if event['RequestType'] == 'Delete':
        response_status = cfnresponse.SUCCESS
        cfnresponse.send(event, context, response_status, response_data)
  2. From the previous step, we also see that the function sets a return status, in this case cfnresponse.SUCCESS. In the case of a failure, it would return cfnresponse.FAILED. Additionally, all execution paths should end by calling cfnresponse.send(). This tells CloudFormation that the Lambda function is complete and has the given status.
  3. The function looks at the resource property called NameFilter as shown in the following line of code. We will see this later in the template when the custom resources are defined. This property will contain a stack parameter (e.g., subnet-12345 or vpc-67890).
    name_filter = event['ResourceProperties']['NameFilter']
  4. The AWS Lambda function calls either ec2.describe_subnets or ec2.describe_vpcs to look up the resource based on the value of name_filter. The function then stores the attributes of the resource as elements of the response_data array for use by the CloudFormation template. For example, here is the code that fetches the information for a subnet, stores the values that will be returned to the CloudFormation template, and sends the information to CloudWatch Logs.
    CidrBlock = subnets['Subnets'][0]['CidrBlock']
    VpcId = subnets['Subnets'][0]['VpcId']
    AvailabilityZone = subnets['Subnets'][0]['AvailabilityZone']
    response_data['AvailabilityZone'] = AvailabilityZone
    response_data['CidrBlock'] = CidrBlock
    response_data['VpcId'] = VpcId'subnet AvailabilityZone {}'.format(AvailabilityZone))'subnet CidrBlock {}'.format(CidrBlock))'subnet VpcId {}'.format(VpcId))

Resource definition

We now turn our attention to the resource section of the template. Let’s take a look at the definition of the SubnetInfo resource.

  Type: Custom::SubnetInfo
    ServiceToken: !GetAtt GetAttFromParam.Arn
    NameFilter: !Ref SubnetName


This defines a resource named SubnetInfo. It’s a custom resource that will be provisioned by the Lambda function GetAttFromParam. Additionally, the property NameFilter will be set to the value of the SubnetName stack parameter. From our discussion of the Lambda function earlier, you can see that the NameFilter property was used in the Lambda function to identify the subnet to use in the ec2.describe_subnets API call.

Template outputs

The template output section displays the attribute values of our custom resource.  Let’s take a look at the following lines of code from that section.

  Description: Subnet AvailabilityZone
  Value: !GetAtt SubnetInfo.AvailabilityZone

  Description: Subnet CidrBlock
  Value: !GetAtt SubnetInfo.CidrBlock

  Description: Subnet VpcId
  Value: !GetAtt SubnetInfo.VpcId

In this code fragment, we call the GetAtt intrinsic on our SubnetInfo resource. The AvailabilityZone, CidrBlock, and VpcId attribute values correspond the same elements in the response_data array from our Lambda function.  These values were obtained from the ec2.describe_subnets() API operation.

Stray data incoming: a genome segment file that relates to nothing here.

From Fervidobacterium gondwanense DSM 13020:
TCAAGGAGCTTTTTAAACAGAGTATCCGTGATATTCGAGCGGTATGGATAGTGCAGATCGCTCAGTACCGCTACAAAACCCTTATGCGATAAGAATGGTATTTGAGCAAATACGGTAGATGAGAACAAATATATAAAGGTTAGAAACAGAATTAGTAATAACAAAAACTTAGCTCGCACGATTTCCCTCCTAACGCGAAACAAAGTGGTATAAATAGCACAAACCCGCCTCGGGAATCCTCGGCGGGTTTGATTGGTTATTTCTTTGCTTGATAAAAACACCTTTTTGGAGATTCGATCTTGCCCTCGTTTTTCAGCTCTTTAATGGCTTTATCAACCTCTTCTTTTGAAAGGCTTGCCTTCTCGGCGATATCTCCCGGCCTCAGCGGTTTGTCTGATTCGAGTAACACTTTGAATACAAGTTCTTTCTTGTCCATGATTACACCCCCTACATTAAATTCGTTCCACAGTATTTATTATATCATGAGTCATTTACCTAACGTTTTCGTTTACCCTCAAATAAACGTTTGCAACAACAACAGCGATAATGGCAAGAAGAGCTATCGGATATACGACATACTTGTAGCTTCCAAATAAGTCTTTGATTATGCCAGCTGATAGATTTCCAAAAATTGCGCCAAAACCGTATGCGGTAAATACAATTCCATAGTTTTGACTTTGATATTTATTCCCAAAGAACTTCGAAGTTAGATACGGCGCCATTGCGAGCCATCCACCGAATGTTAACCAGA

Now let’s see how this works in practice. You can follow along by downloading the template and running it through CloudFormation. Make sure you are using an AWS Region with at least one VPC and subnet. You will incur charges for the Lambda function calls associated with the creation and deletion of the stack. These functions take very little time to run so the costs will be minimal and might fall into the free tier. I am assuming you already familiar with CloudFormation so I am just providing the main steps.

  1. Download the template from the AWS Samples GitHub repository.
  2. Start the AWS CloudFormation console. Choose the Choose File button and select your file.
  3. You are prompted for a subnet and VPC as shown in the following screenshot.
    Since the template creates an IAM role, you will need to acknowledge the prompt about the creation of IAM resources. CloudFormation takes about one minute to run the template.
  4.  After you run the template, go to the outputs tab, and you will see the results of the template.You can see from these results that the custom resources looked up the VPC ID, Availability Zone, and CIDR block of the subnet I entered, as well as the CIDR block of the VPC.

You can use CloudFormation custom resources to look up additional information on CloudFormation stack parameters. This technique enables you to retrieve the attributes for AWS-specific parameters such as subnets and VPCs. You can, for example, look up the Availability Zone for a subnet and use it to provision additional CloudFormation resources in that same Availability Zone. In short, CloudFormation custom resources can be the catalyst for more advanced provisioning activities.

If you have feedback about this blog post, submit comments in the Comments section that follows. If you have questions about this blog post, start a new thread on the Amazon CloudFormation forum or contact AWS Support.

About the Author

Jeff Levine is an Enterprise Solutions Architect at Amazon Web Services. He enjoys helping customers to adopt AWS for their business critical workloads.